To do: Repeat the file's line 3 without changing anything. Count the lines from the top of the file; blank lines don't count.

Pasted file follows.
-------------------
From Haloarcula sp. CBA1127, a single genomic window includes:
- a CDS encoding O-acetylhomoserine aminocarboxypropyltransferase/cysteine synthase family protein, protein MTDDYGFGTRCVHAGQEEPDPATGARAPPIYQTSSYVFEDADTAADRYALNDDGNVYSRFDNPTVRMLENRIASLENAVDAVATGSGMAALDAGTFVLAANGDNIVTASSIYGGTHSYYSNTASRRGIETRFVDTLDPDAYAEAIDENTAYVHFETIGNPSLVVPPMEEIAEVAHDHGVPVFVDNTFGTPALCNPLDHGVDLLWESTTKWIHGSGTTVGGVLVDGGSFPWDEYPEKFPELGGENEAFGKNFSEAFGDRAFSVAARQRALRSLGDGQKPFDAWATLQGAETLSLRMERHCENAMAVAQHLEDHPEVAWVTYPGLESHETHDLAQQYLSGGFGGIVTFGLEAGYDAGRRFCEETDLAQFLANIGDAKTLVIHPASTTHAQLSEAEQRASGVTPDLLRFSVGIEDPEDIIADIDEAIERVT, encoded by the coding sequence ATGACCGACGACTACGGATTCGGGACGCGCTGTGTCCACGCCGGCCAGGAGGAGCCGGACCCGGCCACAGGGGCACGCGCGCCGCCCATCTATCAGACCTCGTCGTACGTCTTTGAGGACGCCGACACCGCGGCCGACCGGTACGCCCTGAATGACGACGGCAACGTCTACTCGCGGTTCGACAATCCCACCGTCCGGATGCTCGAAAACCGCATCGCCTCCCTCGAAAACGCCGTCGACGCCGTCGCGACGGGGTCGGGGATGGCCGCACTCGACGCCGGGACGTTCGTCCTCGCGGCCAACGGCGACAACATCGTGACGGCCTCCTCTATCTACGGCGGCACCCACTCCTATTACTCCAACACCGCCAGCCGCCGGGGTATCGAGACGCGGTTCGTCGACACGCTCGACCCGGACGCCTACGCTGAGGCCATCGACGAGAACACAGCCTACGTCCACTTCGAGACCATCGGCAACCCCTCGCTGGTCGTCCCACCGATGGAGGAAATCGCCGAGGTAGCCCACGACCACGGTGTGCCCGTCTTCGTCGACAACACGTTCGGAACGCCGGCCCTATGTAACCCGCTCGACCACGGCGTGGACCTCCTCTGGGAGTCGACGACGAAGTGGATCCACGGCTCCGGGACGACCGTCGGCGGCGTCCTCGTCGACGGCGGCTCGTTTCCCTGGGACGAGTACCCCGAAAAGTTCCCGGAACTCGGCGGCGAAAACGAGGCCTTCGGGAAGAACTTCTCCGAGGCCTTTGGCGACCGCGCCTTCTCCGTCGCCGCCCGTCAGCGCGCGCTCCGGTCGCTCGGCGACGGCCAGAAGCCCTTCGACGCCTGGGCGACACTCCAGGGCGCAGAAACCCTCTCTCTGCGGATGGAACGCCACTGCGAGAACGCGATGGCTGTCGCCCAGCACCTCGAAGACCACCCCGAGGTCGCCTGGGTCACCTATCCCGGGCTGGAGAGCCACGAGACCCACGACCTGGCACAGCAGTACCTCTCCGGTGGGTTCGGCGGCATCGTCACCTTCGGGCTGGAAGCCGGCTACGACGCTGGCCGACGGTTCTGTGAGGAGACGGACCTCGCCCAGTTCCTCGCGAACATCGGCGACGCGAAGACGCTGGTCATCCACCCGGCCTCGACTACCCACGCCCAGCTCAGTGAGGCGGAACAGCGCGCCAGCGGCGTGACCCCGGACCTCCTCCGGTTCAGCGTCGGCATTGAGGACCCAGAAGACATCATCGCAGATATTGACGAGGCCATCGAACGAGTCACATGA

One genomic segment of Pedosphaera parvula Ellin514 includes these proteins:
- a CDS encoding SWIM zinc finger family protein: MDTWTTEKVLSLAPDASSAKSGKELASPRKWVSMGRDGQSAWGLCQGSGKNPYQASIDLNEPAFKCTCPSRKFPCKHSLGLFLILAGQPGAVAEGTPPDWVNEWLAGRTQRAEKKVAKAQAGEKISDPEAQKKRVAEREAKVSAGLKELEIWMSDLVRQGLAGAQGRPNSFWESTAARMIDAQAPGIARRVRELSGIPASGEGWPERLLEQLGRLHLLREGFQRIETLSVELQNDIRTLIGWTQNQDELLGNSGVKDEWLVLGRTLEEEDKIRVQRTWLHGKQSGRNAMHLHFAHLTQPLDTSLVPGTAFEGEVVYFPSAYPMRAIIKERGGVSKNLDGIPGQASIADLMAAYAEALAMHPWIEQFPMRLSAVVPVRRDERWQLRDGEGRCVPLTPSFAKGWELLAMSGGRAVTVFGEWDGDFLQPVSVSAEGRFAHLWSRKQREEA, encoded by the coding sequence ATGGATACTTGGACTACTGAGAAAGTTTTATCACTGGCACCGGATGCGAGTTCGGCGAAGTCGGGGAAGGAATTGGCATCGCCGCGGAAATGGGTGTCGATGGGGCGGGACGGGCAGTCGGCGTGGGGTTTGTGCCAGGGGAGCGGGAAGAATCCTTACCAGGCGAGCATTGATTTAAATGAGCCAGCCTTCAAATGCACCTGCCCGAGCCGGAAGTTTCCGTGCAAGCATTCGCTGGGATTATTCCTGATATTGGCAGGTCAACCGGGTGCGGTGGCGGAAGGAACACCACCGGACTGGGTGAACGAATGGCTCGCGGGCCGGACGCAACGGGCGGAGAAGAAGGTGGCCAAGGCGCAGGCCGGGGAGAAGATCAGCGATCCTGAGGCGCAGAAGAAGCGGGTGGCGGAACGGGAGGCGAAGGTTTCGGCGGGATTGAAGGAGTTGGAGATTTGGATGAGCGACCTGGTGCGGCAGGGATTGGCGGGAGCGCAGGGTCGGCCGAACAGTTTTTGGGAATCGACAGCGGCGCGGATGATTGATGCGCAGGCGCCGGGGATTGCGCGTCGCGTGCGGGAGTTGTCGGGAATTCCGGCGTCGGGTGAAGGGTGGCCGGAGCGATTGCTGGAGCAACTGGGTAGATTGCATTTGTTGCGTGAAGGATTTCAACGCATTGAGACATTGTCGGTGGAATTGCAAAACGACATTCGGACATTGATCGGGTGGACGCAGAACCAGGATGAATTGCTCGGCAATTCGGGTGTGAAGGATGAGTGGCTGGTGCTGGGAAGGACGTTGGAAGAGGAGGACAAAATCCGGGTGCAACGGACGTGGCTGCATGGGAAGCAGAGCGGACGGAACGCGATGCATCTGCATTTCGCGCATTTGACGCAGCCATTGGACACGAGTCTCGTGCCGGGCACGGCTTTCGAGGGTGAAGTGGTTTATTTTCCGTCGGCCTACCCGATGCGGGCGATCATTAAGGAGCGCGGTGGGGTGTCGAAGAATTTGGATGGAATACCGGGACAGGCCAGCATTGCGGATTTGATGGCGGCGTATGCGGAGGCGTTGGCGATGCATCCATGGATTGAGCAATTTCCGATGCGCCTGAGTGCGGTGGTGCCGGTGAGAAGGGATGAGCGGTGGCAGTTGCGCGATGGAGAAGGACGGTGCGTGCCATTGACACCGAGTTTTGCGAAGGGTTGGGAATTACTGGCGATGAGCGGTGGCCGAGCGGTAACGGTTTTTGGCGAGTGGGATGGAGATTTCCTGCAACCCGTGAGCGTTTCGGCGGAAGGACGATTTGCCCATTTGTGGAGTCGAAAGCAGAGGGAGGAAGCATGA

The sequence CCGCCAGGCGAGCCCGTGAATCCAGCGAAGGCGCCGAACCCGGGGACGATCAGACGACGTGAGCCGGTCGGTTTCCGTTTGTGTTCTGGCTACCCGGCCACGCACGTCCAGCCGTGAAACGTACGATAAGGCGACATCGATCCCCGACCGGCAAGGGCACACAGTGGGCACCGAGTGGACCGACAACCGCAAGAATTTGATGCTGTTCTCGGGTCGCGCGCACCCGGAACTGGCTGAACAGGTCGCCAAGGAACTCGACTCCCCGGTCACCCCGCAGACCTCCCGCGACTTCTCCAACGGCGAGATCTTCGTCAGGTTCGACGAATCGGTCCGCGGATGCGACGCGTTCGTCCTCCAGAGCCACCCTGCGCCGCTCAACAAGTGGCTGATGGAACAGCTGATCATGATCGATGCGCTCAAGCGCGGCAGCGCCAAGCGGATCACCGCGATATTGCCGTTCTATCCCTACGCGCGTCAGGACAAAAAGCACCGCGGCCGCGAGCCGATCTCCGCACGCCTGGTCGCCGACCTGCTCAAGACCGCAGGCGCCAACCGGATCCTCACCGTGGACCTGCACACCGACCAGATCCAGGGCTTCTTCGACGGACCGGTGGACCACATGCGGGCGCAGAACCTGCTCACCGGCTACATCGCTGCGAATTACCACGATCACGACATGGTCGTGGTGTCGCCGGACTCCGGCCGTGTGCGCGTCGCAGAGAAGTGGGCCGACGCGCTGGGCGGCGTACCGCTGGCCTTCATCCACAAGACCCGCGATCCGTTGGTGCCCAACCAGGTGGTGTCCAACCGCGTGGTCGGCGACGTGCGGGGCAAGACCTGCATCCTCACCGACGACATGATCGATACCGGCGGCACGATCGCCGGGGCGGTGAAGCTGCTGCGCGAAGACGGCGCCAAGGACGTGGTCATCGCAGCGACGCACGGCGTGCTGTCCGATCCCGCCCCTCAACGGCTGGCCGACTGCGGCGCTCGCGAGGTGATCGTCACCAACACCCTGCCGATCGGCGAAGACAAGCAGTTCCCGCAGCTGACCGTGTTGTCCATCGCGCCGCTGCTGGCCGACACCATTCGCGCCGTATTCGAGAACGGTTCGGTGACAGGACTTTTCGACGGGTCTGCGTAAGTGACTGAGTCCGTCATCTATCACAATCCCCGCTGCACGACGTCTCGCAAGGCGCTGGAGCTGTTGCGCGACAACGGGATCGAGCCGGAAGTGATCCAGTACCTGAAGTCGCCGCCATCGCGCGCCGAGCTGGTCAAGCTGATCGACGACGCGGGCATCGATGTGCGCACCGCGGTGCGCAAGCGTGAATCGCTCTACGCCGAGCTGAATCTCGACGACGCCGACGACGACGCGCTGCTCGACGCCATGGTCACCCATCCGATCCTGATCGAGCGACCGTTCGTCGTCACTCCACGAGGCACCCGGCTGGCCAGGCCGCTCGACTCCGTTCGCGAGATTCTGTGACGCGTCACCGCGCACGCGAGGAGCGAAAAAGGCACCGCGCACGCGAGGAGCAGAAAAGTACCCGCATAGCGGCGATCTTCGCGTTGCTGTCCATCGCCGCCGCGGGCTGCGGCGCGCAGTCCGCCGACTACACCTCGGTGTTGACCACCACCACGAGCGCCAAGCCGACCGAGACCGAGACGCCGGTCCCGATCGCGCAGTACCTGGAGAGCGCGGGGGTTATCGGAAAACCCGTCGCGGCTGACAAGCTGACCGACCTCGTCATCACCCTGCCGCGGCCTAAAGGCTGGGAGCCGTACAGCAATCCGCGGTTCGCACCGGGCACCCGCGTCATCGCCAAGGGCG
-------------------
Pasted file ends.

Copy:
One genomic segment of Pedosphaera parvula Ellin514 includes these proteins: